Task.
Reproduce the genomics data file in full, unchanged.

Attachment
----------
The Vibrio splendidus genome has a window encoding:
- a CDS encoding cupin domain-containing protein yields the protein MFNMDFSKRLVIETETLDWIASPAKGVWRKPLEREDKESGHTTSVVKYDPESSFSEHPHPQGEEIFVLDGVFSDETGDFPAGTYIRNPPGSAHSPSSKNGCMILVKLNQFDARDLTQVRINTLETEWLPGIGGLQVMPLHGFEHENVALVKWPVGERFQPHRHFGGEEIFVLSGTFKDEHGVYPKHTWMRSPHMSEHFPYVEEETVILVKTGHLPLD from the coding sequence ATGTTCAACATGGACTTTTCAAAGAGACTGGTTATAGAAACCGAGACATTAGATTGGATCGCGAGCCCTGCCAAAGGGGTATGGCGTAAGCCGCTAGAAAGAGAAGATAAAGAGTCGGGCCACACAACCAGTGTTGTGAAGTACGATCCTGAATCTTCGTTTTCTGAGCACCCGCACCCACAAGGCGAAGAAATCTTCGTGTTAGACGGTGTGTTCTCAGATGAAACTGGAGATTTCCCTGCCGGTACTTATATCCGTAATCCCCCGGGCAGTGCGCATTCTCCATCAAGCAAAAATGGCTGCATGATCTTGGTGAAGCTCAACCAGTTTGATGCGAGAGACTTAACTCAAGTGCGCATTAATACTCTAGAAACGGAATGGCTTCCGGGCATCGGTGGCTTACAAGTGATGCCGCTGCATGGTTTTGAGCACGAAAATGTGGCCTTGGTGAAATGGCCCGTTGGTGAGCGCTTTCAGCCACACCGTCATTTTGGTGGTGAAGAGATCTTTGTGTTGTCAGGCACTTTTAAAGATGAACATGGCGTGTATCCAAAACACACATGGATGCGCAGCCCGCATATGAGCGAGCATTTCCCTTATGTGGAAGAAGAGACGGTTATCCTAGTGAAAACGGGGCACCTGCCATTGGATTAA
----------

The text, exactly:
The Vibrio splendidus genome has a window encoding:
- a CDS encoding cupin domain-containing protein yields the protein MFNMDFSKRLVIETETLDWIASPAKGVWRKPLEREDKESGHTTSVVKYDPESSFSEHPHPQGEEIFVLDGVFSDETGDFPAGTYIRNPPGSAHSPSSKNGCMILVKLNQFDARDLTQVRINTLETEWLPGIGGLQVMPLHGFEHENVALVKWPVGERFQPHRHFGGEEIFVLSGTFKDEHGVYPKHTWMRSPHMSEHFPYVEEETVILVKTGHLPLD from the coding sequence ATGTTCAACATGGACTTTTCAAAGAGACTGGTTATAGAAACCGAGACATTAGATTGGATCGCGAGCCCTGCCAAAGGGGTATGGCGTAAGCCGCTAGAAAGAGAAGATAAAGAGTCGGGCCACACAACCAGTGTTGTGAAGTACGATCCTGAATCTTCGTTTTCTGAGCACCCGCACCCACAAGGCGAAGAAATCTTCGTGTTAGACGGTGTGTTCTCAGATGAAACTGGAGATTTCCCTGCCGGTACTTATATCCGTAATCCCCCGGGCAGTGCGCATTCTCCATCAAGCAAAAATGGCTGCATGATCTTGGTGAAGCTCAACCAGTTTGATGCGAGAGACTTAACTCAAGTGCGCATTAATACTCTAGAAACGGAATGGCTTCCGGGCATCGGTGGCTTACAAGTGATGCCGCTGCATGGTTTTGAGCACGAAAATGTGGCCTTGGTGAAATGGCCCGTTGGTGAGCGCTTTCAGCCACACCGTCATTTTGGTGGTGAAGAGATCTTTGTGTTGTCAGGCACTTTTAAAGATGAACATGGCGTGTATCCAAAACACACATGGATGCGCAGCCCGCATATGAGCGAGCATTTCCCTTATGTGGAAGAAGAGACGGTTATCCTAGTGAAAACGGGGCACCTGCCATTGGATTAA